Elmer Diaz

Houston, TX

Years Investing: 20

Number of Deals in 2004: 36

Career Deals: Over 200 fix and flip wholesale; over 200 fix and flip retail; over 600 apartment rentals owned; and over 200 single-family rentals owned

Units Owned: 56 single family homes; 42 apartments

Areas of Expertise: Wholesale; fix and flip; fix and rent.

Real Estate License: No (but co-owns three real estate offices)

Few investors can lose it all and bounce back, and fewer still can do it twice. But Houston investor Elmer Diaz did just that, learning several valuable lessons in the process: that making a million isn't as hard as keeping it and that neither means anything if you can't help people along the way.

Diaz bought his first house as a college student—using a student loan to make the $1,500 down payment on an FHA foreclosure—and rented it out to his college buddies. His younger brother managed the property, and Diaz leveraged the equity into two more houses and another duplex. His budding investing career took a turn for the worse, along with the rest of the Houston economy, with the 1980s oil bust. Diaz lost his first property.

"I was sweating bullets when the constable walked in to serve the papers. I thought I was going to jail!" he says. "I told him that I'd never broken the law. He smiled and said, 'There's nothing wrong. You're just one of the 250,000 people who are losing houses in Texas.'"

Because Diaz's other properties weren't as leveraged as that one, he was able to keep them, survive the loss, and thrive. Soon he jumped straight from fixing up single-family houses and renting them into working with large complexes. By 1994, when he was in his early thirties, he was a millionaire, and by 1996 he owned 600 units and 100 houses. But while he was acquiring those units, he was failing to acquire the skills that would help him manage them properly.

"I did everything backward," he says. "I should have had the systems in place before growing to this next level. You have to start by learning the building blocks of the business."

The crash came quickly. In the last few months of 1996 the haphazard way he had built his empire caught up with him. Without effective systems in place to hold contractors and managers accountable, his properties deteriorated and had high vacancy rates. His employees began stealing from him—one contractor stole enough materials to build himself a house. Diaz sustained a $50,000 negative cash flow for six months running, and finally, in December, his business hit bottom.

"I was about $4 million in debt. My personal debt was about half a million," he recalls. "I woke up on December 15 in tears and said, 'God, get me out of this.'"

Diaz never filed for bankruptcy but sold off most of his holdings and spent three years repaying debts. Diaz describes it as a painful, humbling time but one that taught him important spiritual lessons. His financial straits taught him the true value of money and its ultimate purpose: to help people. That epiphany hit him hard during Christmas 1997, when his father-in-law had a car accident and needed $3,000 to buy another car to get to work. Diaz wanted to help but couldn't until a $3,000 settlement check from an old, forgotten-about lawsuit appeared in his mailbox.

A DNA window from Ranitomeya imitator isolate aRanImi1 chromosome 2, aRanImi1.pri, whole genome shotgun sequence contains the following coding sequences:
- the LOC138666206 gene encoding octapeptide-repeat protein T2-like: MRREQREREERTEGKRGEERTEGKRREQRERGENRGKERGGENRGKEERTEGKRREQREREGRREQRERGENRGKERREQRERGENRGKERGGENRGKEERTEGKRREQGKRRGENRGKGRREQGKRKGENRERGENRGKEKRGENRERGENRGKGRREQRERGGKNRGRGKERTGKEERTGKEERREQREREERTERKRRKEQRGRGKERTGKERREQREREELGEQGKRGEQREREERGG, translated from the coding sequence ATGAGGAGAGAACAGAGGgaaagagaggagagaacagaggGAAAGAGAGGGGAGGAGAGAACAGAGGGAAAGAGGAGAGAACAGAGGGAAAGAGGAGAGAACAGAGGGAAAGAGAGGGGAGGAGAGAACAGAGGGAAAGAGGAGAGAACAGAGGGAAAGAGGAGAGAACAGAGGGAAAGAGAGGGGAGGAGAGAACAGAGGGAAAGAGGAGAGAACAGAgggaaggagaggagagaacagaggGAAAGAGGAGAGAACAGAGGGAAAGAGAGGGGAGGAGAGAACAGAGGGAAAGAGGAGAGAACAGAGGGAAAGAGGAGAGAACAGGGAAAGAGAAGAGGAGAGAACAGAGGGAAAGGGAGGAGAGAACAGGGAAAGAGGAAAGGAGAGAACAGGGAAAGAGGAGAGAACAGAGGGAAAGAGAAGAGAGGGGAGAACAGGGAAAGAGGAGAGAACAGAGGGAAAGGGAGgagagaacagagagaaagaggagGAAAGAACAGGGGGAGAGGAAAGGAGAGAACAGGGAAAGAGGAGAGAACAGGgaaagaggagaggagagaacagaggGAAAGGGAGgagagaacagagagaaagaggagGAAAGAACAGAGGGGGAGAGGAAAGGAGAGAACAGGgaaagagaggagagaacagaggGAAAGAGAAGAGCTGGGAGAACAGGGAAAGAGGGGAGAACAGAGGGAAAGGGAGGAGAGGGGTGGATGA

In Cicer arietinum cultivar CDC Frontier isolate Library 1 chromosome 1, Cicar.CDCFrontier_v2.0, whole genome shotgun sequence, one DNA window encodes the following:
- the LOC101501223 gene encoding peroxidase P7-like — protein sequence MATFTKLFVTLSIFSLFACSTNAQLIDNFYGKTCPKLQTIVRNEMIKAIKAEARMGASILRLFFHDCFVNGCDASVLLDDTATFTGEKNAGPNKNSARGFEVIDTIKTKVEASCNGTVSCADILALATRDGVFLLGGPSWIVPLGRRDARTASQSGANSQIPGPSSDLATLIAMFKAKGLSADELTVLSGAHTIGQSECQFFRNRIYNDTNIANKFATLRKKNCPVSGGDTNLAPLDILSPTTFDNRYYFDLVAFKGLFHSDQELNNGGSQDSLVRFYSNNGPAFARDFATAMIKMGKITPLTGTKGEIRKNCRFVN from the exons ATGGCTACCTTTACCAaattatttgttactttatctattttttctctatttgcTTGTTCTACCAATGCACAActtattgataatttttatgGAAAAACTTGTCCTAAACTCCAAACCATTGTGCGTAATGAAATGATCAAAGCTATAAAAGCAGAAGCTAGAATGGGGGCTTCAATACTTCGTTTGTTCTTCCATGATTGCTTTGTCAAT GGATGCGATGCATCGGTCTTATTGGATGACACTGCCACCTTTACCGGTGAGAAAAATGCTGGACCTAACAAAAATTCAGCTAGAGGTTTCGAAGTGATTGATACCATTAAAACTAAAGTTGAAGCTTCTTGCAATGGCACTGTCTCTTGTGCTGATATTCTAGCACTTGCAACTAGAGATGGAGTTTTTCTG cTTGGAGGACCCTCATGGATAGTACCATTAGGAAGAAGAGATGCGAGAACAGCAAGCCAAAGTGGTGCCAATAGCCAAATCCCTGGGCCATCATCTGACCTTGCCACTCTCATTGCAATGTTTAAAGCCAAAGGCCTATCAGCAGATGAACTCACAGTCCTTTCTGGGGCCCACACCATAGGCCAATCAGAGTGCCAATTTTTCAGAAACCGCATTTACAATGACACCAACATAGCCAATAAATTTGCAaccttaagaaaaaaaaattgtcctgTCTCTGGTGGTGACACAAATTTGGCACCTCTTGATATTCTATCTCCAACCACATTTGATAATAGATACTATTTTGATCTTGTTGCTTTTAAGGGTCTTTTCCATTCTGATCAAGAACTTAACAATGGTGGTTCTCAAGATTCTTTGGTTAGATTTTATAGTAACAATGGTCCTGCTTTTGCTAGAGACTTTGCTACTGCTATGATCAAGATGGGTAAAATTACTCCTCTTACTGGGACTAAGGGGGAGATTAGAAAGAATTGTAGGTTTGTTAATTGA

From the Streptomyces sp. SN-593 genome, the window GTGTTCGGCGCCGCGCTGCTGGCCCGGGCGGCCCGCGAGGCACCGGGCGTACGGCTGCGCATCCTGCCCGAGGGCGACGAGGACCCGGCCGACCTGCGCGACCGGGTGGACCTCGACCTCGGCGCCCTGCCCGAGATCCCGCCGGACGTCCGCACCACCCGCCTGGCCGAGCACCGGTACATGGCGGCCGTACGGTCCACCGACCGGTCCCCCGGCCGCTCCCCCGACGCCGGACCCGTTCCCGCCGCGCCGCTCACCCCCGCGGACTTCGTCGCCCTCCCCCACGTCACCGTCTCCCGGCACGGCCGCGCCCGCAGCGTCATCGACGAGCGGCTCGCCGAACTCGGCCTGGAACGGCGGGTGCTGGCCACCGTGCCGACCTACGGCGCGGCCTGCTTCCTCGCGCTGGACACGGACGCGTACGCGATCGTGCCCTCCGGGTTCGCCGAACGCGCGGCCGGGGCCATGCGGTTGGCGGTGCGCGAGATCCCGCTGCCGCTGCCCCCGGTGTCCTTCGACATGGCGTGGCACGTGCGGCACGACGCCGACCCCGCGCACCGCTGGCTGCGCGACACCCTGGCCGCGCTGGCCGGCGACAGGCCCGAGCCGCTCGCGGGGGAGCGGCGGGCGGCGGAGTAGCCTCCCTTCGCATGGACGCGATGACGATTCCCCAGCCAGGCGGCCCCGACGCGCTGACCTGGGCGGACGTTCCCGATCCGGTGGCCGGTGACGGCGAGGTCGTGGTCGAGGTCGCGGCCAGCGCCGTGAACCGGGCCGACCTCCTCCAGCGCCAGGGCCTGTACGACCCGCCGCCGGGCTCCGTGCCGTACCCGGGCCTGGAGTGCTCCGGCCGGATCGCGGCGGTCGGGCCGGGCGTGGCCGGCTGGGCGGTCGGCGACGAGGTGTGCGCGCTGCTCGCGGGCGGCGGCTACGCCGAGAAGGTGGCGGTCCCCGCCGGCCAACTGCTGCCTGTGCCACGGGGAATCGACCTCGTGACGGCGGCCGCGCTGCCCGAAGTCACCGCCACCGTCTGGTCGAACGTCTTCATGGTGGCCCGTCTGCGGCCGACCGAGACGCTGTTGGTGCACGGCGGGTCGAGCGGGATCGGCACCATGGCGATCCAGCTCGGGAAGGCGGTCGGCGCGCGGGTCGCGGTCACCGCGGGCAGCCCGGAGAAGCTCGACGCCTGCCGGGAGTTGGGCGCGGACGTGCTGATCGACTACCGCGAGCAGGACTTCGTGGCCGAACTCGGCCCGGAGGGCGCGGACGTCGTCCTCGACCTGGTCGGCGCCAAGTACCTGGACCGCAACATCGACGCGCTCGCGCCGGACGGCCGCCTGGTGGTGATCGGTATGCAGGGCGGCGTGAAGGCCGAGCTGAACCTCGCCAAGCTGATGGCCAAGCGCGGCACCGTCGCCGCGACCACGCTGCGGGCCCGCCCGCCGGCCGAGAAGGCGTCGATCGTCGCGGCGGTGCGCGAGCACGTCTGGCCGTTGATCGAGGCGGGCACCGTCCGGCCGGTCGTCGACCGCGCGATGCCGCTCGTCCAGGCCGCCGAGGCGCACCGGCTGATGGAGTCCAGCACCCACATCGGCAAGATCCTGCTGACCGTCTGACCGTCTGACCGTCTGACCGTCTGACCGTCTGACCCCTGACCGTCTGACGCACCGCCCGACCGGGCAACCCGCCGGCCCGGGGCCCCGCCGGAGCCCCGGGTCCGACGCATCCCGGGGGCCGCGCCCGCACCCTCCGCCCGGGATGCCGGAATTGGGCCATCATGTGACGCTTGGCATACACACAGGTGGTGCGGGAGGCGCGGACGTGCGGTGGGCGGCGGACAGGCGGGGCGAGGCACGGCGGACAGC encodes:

"That was a turning point for me. It showed me that when you are on the right path, money will show up," he says. "And the right path is the spiritual path. The spiritual path is helping people."

Diaz learned important business lessons as well. His downfall came because he let his business get too complex and didn't take the time to implement systems to support his real estate empire. Having grown older, wiser, and grayer since his financial collapse, Diaz now urges newbies to start as simply as possible. Rather than landlording, which requires mastering a whole suite of skills, he recommends wholesaling. By finding deals and selling them to more experienced investors, beginners can hone the most basic skill of all while they're building up their reserves.

"You've got to get good at buying houses. You've got to learn how to spot a good deal," he says. "The second thing is that you've got to learn how to evaluate what kind of shape a house is in. A lot of people get good at buying but not at understanding the mechanics of the house. They don't understand that changing that wall is not $500, it's $1,500, and that's what takes some people to the cleaners."

As investors grow their businesses, Diaz recognizes that different people will take different paths. But by the time they're ready to branch out, the wise ones will have mastered the basics. And that, he says, boils down to just one thing: buying right.

"The hardest part of this business is finding the deals," he says. "They're out there. But you have to spend a lot of time looking for those deals."

But as Diaz knows, when an investor is prepared, time spent finding deals is an investment with rewards that aren't just material but spiritual.

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